Why Love Isn’t Enough or A House Full of Stuff – An Adoptees Perspective By Pamela A. Karanova
We’ve heard it for centuries, as early as 1967 when the Beatles released a number-one hit song, “All you need is love.” The lyrics have echoed throughout time, wildly reverberating throughout adoption communities. However, adoptive parents shine bright when it comes to wanting to offer Love to the child they hope to gain through adoption, placing it at the forefront of their motives to adopt. While they might have pure intentions, there are some layers to the adoptee experience they should consider.
What if love isn’t enough or a house full of stuff?
What if the wound from separation trauma is too big to heal?
What if they adopt a child that doesn’t bond with them?
What if the adoption agencies and advocates haven’t been honest and forthcoming about the other side of the narrative that’s almost always ignored, the feelings of an adopted child once they grow up?
What if they have been sold a lie regarding adoption, and they don’t know what they don’t know?
What if they know it, yet they have chosen to ignore it?
I’ve written about this topic in 2015 in an article titled – Love is Not All We Need. Love can’t replace knowing our medical history. Love can’t replace us knowing our ethnicity or our culture. Love can’t allow us to see the invisible ghost faces of our biological parents. Love can’t replace all the memories lost forever. Love can’t make up for a life beginning on a bed of lies. Love can’t cure a lifetime of the grief and loss we feel. Love can’t forge a bond with our adoptive parents. Love can’t fix the broken bond with our biological mothers. Love can’t form my identity that’s split between two worlds. Love can’t heal my broken heart that is shattered from my adoption experience. Love can’t make me trust when those who say they love me most lied to me. All that was lost in the name of LOVE can never be fully fixed or repaired. Love does not compare to a lifetime of pain that an adoptee carries. Love is not enough.
No amount of Love in the world can refurbish the maternal bond that’s been broken when an adoptee loses their biological mother. In writing this article, I hope that this reality is acknowledged and recognized by society because the wound created by the separation from our biological mothers is a wound we carry our entire lives. But unfortunately, the reality for many of us is that the wound is too deep to heal and can impact every area of our lives. It doesn’t stop there. The damage also echoes through generations to our children and their children.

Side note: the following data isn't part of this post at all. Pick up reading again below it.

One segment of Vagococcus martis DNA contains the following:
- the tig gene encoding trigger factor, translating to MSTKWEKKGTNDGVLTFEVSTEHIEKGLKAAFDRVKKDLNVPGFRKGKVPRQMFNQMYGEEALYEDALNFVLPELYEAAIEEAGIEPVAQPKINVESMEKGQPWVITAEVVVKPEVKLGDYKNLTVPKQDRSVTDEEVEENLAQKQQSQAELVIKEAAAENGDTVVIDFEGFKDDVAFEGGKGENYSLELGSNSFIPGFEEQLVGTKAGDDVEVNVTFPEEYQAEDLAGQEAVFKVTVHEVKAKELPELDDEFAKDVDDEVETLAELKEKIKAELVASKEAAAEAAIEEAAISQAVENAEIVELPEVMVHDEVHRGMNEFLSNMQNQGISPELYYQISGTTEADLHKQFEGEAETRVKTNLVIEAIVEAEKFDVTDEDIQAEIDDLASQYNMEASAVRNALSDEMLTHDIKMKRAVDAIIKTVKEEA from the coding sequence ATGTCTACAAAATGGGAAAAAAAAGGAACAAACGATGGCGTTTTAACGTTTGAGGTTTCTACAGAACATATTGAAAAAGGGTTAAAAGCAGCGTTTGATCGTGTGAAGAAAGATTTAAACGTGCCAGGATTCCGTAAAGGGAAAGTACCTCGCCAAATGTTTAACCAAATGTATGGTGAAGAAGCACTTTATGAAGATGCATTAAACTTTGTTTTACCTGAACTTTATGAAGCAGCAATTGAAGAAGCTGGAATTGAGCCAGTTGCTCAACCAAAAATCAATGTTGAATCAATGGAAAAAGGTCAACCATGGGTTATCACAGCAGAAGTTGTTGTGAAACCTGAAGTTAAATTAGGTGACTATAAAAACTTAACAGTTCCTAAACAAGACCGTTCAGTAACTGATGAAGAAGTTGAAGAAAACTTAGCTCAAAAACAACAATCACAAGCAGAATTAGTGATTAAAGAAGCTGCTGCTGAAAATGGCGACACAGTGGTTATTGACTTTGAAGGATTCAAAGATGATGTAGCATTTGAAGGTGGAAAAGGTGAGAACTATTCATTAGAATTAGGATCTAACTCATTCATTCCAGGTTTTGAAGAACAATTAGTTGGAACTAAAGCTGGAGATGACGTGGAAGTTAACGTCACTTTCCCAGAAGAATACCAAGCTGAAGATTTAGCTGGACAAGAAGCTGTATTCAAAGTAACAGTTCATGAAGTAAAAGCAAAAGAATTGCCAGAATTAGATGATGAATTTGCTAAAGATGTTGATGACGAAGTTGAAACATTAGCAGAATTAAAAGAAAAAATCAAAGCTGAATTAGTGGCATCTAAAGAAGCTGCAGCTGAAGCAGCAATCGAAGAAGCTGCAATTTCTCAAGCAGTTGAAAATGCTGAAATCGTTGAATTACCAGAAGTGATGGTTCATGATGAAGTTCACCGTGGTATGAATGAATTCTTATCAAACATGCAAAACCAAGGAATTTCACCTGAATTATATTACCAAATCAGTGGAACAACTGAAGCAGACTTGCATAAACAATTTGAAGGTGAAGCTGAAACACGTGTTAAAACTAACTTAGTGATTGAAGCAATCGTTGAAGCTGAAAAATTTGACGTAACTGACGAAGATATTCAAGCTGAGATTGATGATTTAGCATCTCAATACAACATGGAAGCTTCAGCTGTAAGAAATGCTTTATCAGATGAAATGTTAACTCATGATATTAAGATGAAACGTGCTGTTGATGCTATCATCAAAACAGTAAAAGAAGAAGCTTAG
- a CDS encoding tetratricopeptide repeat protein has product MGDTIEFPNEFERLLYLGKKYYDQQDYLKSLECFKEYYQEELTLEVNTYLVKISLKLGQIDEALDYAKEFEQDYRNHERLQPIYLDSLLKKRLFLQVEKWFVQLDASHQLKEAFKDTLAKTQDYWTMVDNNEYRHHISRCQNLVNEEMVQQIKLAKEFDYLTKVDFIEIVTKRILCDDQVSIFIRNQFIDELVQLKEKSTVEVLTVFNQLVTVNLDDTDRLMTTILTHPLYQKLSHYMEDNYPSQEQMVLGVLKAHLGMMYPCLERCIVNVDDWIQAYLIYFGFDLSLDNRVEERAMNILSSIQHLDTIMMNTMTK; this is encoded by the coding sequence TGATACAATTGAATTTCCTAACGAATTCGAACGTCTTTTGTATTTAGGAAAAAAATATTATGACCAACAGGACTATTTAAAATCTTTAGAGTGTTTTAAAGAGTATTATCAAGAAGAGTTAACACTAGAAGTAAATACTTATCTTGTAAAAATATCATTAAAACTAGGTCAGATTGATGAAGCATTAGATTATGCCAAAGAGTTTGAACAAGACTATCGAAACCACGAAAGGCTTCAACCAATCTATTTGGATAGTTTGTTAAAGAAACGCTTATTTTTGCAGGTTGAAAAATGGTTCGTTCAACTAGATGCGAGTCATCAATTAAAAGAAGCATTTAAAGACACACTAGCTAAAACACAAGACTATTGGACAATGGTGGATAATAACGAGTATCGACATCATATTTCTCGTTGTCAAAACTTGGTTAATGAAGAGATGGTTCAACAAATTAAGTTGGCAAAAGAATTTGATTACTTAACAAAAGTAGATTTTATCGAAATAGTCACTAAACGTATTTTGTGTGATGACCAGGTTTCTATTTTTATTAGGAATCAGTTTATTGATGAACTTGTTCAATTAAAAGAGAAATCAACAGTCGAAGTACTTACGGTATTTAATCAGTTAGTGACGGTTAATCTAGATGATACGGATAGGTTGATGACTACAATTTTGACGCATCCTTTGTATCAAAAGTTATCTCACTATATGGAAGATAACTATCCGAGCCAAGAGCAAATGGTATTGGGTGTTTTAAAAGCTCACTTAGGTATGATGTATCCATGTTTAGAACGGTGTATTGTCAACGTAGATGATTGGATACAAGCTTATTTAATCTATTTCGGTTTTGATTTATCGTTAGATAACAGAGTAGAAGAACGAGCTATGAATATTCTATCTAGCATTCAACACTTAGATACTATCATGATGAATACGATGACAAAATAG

The Secret Life of the UNBORN CHILD by Thomas Verny, M.D. says, “Your unborn baby is sensitive to his parent’s feelings about him, capable of responding to love – We know now that the unborn child thinks, feels, and hears. Smoking, drinking, drugs, food, sounds, and emotions of the mother all affect the health and well-being of the unborn child. The mother and child share experiences, stress, anxiety, peace, harmony, and joy. Her physiological by-products of those experiences are communicated across the placental barrier.”
Suppose we know this to be true while the baby is in utero. In that case, it must be confirmed after the baby is born and relinquished for adoption; separation from our biological mothers forever has lifelong impacts. What does this mean when a mother has decided to give her baby up for adoption?
She likely rejects the growing baby inside her and ultimately rejects being a mother to this baby after it’s born. We would be naive if we didn’t acknowledge this has negative impacts on the unborn baby and the baby after it’s born. Do the research and learn for yourself how critically important the bond between a biological mother and her biological child is. It’s the most important bond the child will have and when it’s broken, repair is a lost cause. It will impact the adoptee deeply.
One minute we have the whole world (our biological mothers), and the next minute she’s gone – forever. Our spirit breaks when we lose our biological mothers.